Is Your Head Stopping You From Becoming a Peak Performer?
Do you have the ability to focus on what’s important and let go of everything else?
Becoming a champion on the field requires any athlete to “pay your physical dues.” There is no shortcut to reaching your goals. You have to work hard to build the proper conditioning, muscle strength, speed and passing and shooting skills required to play at a high level. But if you really want to take your game as far as possible, then you can’t just stop here with the physical like a lot of lacrosse players do. To become a consistent, peak performer, you must also work on the mental side of your game.
Once you step onto the field for an important try-out, showcase or game, the difference between playing well or poorly lies completely between your ears! When the game is on the line and the competitive pressure is turned up high, playing to your potential is all about how well you can “execute mentally.” The foundation of this is being able to stay calm and composed under pressure? If you go into a game too nervous, you’ll come out of it bitterly disappointed. Staying relaxed under big game pressure is one of THE secrets to being able to play your game the way you are capable of playing.
In order to stay cool and calm in the clutch, you need to be able to focus properly, both before and during the game!
- Concentration is a learned skill and the key to mental toughness
- To play your best, you need to learn to focus on what you’re DOING, not on what you’re THINKING.
- On the field, you need to focus on “seeing, reading & reacting:” Seeing the play as it develops, instinctively reading it and then just reacting without thinking!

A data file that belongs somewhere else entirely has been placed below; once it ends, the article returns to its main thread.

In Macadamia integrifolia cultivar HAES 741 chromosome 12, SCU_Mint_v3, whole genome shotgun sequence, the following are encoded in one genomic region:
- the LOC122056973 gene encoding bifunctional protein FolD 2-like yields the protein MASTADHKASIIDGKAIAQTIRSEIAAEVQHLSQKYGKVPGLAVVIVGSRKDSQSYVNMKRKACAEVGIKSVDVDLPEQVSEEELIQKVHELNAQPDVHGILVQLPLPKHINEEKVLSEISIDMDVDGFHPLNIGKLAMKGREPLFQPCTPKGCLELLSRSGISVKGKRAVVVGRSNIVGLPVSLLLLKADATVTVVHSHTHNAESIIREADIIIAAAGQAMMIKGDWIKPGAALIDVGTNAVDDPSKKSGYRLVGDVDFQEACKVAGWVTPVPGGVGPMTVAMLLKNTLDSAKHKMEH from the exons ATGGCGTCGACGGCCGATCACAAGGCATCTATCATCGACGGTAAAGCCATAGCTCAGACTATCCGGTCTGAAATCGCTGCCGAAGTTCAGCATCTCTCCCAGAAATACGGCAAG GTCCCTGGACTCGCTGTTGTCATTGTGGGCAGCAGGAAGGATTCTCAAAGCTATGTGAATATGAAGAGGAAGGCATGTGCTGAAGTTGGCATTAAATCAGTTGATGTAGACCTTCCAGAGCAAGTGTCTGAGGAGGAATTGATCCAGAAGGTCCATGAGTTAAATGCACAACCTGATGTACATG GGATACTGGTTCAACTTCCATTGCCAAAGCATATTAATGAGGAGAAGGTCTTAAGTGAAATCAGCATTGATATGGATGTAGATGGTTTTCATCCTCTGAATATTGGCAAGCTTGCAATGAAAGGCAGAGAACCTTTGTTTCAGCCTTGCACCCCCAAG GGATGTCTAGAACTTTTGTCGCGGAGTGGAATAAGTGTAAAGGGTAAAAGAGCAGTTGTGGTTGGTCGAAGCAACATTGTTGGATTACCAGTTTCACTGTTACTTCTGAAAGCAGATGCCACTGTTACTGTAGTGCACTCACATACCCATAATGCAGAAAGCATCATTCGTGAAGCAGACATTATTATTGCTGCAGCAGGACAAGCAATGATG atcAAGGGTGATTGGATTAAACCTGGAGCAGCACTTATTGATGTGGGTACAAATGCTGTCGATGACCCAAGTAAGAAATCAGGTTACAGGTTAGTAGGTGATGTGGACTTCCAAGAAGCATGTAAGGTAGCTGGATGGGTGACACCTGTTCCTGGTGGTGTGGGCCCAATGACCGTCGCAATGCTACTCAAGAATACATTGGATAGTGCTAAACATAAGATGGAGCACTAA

- Keep your focus in the NOW, on the ball and on one play at a time.
- Leave your mistakes behind you and work on them after the game.
- When your focus drifts back to a mistake, immediately bring yourself back to the action in the present.
- Keep your focus on what YOU are doing and NOT on others and what you think about them.
As a lacrosse player, you must make a commitment to work hard on your concentration skills as well as other parts of your mental game. You’d never leave your physical conditioning, passing, shooting, or checking to chance! So why leave this critical mental part of your game to chance?
With a little work, these mental skills as well as a few important others can be systematically trained to the point where you develop the reputation as a mentally tough lacrosse player. Let us help you.
Dr. G has worked with high school and college lacrosse teams across the country. As the former Sports Performance Consultant to the University of Connecticut, Dr. G worked closely with the Huskies’ women’s team, helping them bust slumps and play to their potential. He is the author of the revolutionary new book, This Is Your Brain On Sports: Beating Blocks, Slumps and Performance Anxiety for Good! Check out his popular Mental Toughness Training Package.
I play D-1 lax and have always had problems letting my mistakes go in games. I'd get so angry at myself that I would screw up even more. Your training has helped me quickly leave my mistakes behind me! What a difference that has made in my confidence and play!
Coaches told me that I think too much and that's what's holding me back! I never knew how to handle my thinking until I started working with 14 Steps. Now I'm able to quickly change the channel when the thoughts begin and my increased playing time is proof that your techniques really work!
I bought your 14 Steps program for my daughter who plays lacrosse. She would get too nervous before her games and hang onto her mistakes! I have seen a dramatic turnaround in her game since and her confidence is up. Better yet, I am seeing my kid bounce back after a mistake!
OVERCOMING PERFORMANCE FEARS AND BLOCKS Are you struggling with a seemingly mysterious performance problem? Have you or your athlete suddenly lost BASIC abilities? FINALLY understand where this FRUSTRATING problem comes from and what you can do about it!
THE MENTAL SIDE OF ATHLETIC INJURIES The mental pain caused by your injury and the temporary or permanent loss of your sport can be far more devastating than the strained or torn ligaments, pulled muscles, ripped cartilage or broken bones. Unless this type of pain is directly addressed and “treated”, your overall recovery will be slow and incomplete.